You can view at TEDx talk by Dennis Manarchy, visit his portfolio online or a gallery of portraits made with the prototype camera.

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Wow....just, wow.

"My, your camera is quite large, it must take really nice pictures!"

I would love to see these pictures in their actual size! :)

i see the pictures from my office building, didnt know the thing under the tarp is a giant camera

Ian Ruhter the second!

Outstanding. If the exhibit comes to any museums in Washington DC, I would love to see it.

My big question is what is the focal length of the lens, and what aperture was needed? If imagine this has insanely long exposure time due to the necessary f/stop to get the depth of field needed in the sample images. By my quick calculations, assuming a normal lens at an equivalent aperture to get depth of field similar to f/8 on 35mm, we're looking at an over 4000mm lens at around f/800 to make these images.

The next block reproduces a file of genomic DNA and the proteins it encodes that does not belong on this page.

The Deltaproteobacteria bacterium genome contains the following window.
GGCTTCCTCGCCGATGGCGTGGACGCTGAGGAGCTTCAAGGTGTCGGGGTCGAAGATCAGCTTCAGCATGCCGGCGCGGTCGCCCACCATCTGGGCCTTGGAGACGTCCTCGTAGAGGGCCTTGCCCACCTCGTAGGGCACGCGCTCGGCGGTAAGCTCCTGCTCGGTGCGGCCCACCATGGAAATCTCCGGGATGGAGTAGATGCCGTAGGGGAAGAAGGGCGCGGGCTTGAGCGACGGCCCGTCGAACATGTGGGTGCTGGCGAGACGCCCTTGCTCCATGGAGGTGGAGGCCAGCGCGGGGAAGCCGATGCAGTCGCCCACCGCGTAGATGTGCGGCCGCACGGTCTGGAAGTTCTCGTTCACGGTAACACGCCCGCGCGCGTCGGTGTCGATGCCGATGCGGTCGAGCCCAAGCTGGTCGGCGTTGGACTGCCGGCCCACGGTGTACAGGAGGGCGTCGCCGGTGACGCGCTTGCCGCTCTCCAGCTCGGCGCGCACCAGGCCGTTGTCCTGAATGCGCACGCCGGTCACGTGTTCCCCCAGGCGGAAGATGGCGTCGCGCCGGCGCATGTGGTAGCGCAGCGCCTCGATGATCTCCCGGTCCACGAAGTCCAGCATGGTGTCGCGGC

Guesswork as to what the actual lens is, but a "standard" lens for a 4.5ft x 6ft neg would be a little over 2000mm in focal length (ie, the diagonal of the negative). Looking at the lens, I'm guessing the max aperture is about 20cm in diameter which would be about f/11 wide open.

F/11 on a 2000mm lens is equivalent to shooting a 50mm f/0.27 on full frame. That's FOUR stops faster than an f/1.0 lens. The depth of field would be microscopic with this framing at 2000mm f/11. The working aperture has to be much, much smaller to get the depth of field seen in these images.

f stop is simply focal length divided by aperture size, but yes, I agree that f/11 would have a very shallow Dof.

Since posting I have seen photos of the actual lens. It is an Apo-Ronar 1070mm f/14. This will be a pretty wide angle optic, equivalent to around 20mm on a 35mm film (or full frame DSLR) camera. It's not clear from the photo what the smallest aperture is, but to get any depth of field, the "monster" would need to be stopped down to f/90 or smaller

Wow! These photos are great! Talk about thinking outside the box. I am inspired.


This kicks ass! M ¥ ○|¥ mpus○m3 does as well!